BRCC Experiences Growth in Programs Across the College


BRCC News | Published September 7, 2018

Blue Ridge Community College announces growth in its curriculum (college credit) programs, following several years of flat enrollment. Based on a recent report 2,191 students are enrolled for Fall Semester.  

Dr. Laura Leatherwood, Blue Ridge Community College president, said she is extremely proud of the work the staff and faculty are doing to attract more students and increase the number of graduates entering the local workforce. 

“We have a dedicated team of professionals here at Blue Ridge Community College. Together, we have embraced changes across the board in order to help position the College to better serve our students.” Leatherwood points to revisions in the advising process, expanded registration periods, a robust new student orientation, improved communication methods with prospective students, and a targeted marketing and outreach campaign as examples of the changes needed to move the needle on student enrollment numbers. 

“Everything we do is about serving our students. Our faculty and staff work every day to remove barriers and provide as many resources as possible for our students.” Leatherwood and her team were paying attention to local and national trends, and working with local partners in economic development to tailor their approach and respond to opportunities. Henderson County has one of the lowest unemployment rates in the state, yet continues to see job growth in advanced manufacturing and skilled trades. Nationally, community colleges continue to experience sluggish enrollment trends. “Our willingness to respond to regional workforce needs with new and innovative training opportunities, partnerships and collaboration have allowed Blue Ridge Community College to defy the odds. Our efforts now will result in a more skilled workforce for Henderson and Transylvania Counties, and a better-prepared student who wishes to transfer to a four-year university.”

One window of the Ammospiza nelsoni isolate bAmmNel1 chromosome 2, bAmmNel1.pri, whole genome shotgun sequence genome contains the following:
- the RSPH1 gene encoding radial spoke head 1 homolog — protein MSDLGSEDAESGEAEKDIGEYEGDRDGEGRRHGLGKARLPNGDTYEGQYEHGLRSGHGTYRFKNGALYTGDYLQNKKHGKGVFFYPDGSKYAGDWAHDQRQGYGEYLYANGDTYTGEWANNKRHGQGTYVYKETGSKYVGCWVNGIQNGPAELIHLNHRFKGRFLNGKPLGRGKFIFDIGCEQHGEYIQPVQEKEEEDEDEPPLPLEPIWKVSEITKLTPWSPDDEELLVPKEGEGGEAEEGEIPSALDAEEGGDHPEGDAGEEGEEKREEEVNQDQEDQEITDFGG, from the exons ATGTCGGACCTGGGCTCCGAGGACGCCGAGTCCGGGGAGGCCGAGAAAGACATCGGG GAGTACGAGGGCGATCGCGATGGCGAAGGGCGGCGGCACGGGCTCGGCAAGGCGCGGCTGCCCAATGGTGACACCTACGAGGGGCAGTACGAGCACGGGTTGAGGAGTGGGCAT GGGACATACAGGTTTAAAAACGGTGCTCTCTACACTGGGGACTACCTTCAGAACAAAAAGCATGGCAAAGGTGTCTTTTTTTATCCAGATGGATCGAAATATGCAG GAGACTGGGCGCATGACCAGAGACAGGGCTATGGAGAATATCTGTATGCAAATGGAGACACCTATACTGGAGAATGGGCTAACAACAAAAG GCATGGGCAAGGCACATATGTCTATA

College training programs such as nursing and surgical technology are at maximum capacity this year. These programs are housed at the Health Sciences Center in Hendersonville, a joint facility with Wingate University and Pardee UNC Health Care. The College’s Basic Law Enforcement Training program has also enrolled one of it’s largest classes in recent history. 

An in-depth review of Fall Semester 2018 enrollment statistics revealed a particular area of significant increase--490 high school students from Henderson and Transylvania Counties are taking college courses at Blue Ridge Community College through the Career and College Promise Program.

Career and College Promise is a statewide program that gives high school juniors and seniors the opportunity to get a "jump start" and earn college credit toward a two-year or four-year degree while still in high school. Students are dually enrolled in their high school and at Blue Ridge Community College, allowing them to receive both high school and college credit for courses taken through the program. The most popular benefit for students and families is that Career and College Promise classes are tuition-free.